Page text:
Innovative ideas and practices offer new solutions to old problems. Innovation disrupts the status quo by transforming our experience; it is not about working harder or faster, but working smarter to shape the future of care. Nurses are well-known for their creativity and imagination when solving patient care dilemmas. At BWH, nurses unlock their creativity and bring innovations to the practice setting in order to find solutions that ultimately improve outcomes for populations of patients. Using technology like Google Glass in new and different ways so a mother can see her sick baby sooner, decreasing distress and promoting a strong maternal bond is one example.
Innovation comes from identifying solutions to problems that affect our practice and our patients as well as from piloting, operationalizing and optimizing solutions until incorporated into our clinical workflow. For example, in the fall of 2014, the Department of Nursing began a pilot study to test a new method of observation called continuous virtual monitoring (CVM), as a safeguard for patients at high risk for falls. With this technology, a monitoring device is placed in a patient’s room and a patient care assistant (PCA) in a central location can see and hear a live stream of patients in multiple rooms and speak privately with each patient.
Nurses at BWH are involved in many innovative projects and activities to improve workflow, efficiency, and most importantly, patient care. Below is a sample of some of the innovative programs spearheaded by nurses at BWH.
Reducing Pressure Ulcers
Pressure ulcers and their associated complications are contributors to increased length of stay and cost of care, so a team of nurses within the BWH Medical Intensive Care Unit (MICU) developed a comprehensive approach to reduce their prevalence. Using a “Clinical Scene Investigators” (CSI) grant from the American Association of Critical Care Nurses to fund the project, they developed an educational program about pressure ulcer prevention, collected data to learn more about the causes of pressure ulcers and incorporated new products and equipment that would address these causes. This program resulted in a 68 percent decrease in pressure ulcer incidence and a significant cost savings.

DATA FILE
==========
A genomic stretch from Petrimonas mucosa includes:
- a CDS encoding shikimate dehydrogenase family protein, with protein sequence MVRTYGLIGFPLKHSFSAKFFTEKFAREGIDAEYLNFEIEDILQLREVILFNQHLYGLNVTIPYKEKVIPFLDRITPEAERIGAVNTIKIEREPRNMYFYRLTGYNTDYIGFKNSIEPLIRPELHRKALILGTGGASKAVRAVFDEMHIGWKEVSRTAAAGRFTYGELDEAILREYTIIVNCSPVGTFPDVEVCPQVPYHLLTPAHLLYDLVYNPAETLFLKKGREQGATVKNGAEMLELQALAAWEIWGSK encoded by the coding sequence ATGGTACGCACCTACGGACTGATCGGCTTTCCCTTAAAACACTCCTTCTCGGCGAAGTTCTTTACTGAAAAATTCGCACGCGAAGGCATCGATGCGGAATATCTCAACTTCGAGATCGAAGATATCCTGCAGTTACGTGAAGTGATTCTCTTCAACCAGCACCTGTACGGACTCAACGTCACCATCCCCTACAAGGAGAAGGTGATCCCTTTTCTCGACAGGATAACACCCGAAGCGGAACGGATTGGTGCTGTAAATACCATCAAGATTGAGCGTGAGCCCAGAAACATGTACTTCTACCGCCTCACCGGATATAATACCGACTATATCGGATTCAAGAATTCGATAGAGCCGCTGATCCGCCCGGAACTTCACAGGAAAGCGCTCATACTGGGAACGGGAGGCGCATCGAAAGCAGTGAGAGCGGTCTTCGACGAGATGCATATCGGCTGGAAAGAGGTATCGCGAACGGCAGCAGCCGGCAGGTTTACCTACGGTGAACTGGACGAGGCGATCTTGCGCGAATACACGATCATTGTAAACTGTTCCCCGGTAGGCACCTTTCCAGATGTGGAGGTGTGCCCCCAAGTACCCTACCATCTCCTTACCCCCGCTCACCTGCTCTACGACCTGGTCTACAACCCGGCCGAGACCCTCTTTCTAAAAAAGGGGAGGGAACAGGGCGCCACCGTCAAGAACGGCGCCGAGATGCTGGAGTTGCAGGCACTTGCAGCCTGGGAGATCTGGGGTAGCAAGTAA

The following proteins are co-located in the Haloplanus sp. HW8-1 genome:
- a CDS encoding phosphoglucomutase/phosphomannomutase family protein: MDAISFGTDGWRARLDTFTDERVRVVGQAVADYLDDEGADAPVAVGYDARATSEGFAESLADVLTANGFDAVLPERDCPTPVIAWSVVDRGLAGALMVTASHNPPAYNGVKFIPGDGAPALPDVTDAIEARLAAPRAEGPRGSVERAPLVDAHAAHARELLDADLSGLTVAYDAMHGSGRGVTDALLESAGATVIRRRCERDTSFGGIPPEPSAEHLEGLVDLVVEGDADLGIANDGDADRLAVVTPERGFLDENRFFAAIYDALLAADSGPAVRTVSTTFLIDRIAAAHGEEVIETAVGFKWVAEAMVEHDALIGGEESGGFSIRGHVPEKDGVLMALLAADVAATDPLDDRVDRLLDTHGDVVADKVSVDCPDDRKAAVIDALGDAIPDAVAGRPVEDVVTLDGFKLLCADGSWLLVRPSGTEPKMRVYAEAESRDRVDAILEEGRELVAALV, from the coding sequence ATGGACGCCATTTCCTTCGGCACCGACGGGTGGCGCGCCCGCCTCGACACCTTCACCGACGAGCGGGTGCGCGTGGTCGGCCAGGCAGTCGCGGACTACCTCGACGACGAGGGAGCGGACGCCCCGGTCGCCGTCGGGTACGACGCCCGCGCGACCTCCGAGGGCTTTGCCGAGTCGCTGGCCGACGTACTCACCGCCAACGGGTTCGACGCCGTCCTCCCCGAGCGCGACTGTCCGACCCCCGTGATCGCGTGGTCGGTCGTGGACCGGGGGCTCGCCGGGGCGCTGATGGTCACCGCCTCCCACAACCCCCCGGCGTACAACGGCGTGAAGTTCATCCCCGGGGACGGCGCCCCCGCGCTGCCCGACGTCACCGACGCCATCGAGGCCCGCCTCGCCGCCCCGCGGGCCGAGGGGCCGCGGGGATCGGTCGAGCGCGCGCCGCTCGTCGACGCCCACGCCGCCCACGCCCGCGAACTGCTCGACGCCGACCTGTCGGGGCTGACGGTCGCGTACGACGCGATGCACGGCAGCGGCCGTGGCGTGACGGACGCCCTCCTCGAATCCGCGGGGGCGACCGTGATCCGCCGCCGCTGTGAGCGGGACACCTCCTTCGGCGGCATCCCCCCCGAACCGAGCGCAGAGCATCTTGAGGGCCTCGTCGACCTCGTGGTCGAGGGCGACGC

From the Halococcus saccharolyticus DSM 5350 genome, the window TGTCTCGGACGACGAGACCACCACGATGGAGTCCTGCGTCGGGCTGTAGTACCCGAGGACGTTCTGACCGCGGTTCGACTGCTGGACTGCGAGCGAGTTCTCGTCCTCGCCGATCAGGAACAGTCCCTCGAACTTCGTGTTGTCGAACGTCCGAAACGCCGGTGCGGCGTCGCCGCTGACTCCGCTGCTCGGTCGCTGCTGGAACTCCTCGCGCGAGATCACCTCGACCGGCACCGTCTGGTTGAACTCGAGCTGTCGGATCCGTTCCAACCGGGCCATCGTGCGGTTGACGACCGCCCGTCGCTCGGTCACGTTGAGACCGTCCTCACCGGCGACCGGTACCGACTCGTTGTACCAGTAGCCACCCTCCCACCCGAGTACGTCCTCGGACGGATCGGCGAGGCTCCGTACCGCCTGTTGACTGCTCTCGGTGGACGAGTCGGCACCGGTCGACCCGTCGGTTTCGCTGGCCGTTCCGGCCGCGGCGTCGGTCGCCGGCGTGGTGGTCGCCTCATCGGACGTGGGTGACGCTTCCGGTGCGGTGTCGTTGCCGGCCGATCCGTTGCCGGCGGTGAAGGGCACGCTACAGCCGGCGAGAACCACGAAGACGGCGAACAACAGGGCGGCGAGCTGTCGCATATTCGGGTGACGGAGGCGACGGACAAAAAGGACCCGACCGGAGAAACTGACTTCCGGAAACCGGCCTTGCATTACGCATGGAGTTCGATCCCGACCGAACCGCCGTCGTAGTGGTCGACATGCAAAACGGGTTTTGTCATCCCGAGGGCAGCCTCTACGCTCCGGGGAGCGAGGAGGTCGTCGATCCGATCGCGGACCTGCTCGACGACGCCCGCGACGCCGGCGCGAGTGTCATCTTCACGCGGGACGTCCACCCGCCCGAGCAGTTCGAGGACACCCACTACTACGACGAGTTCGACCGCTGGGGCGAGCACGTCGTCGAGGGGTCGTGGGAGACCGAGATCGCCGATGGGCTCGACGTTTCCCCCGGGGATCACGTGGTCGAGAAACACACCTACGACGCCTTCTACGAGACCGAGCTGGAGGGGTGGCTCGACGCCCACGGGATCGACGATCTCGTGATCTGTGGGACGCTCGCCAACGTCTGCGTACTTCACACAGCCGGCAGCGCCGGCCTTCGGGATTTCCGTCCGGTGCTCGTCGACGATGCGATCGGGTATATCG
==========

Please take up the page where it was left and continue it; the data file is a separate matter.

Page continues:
Each year, the BWH Hackathon, a collaboration between BWH and the Massachusetts Institute of Technology (MIT), sparks dialogue that encourages new ideas to solve problems in the clinical setting. During the annual event, nurses, students and other BWH staff contribute their thoughts and brainstorm creative ways to solve problems.
Nurses on the BWH Intermediate Vascular Care Unit have created a strategy for stress reduction in the workplace by incorporating caring and healing modalities. Following their motto, “Be well, work well,” they created a meditation room, where nurses can go to de-stress. They also sponsor a series of health and wellness fairs for nurses, featuring nutrition education, Reiki, massage, meditation, music and other resources to help nurses regain focus after stressful events at work.
Relationship Building and Collaboration
Building trust between nurses and physicians starts early with our Medical Student Nurse Mentor program, created in partnership with nurses and physicians. Third-year Harvard Medical School students are paired with BWH nurse mentors to build understanding, foster communication and connection. Nurses quickly become a mentor and friendly face for medical students as they begin their clinical rotations. In addition, Neonatal ICU nurses regularly host residents so they can observe, learn about neonatal care and assist with deliveries.
BWH cardiac surgery nurses created a unit-based blog for the sharing of educational information from conferences, so that even if only one person could attend, the whole team could participate and learn.
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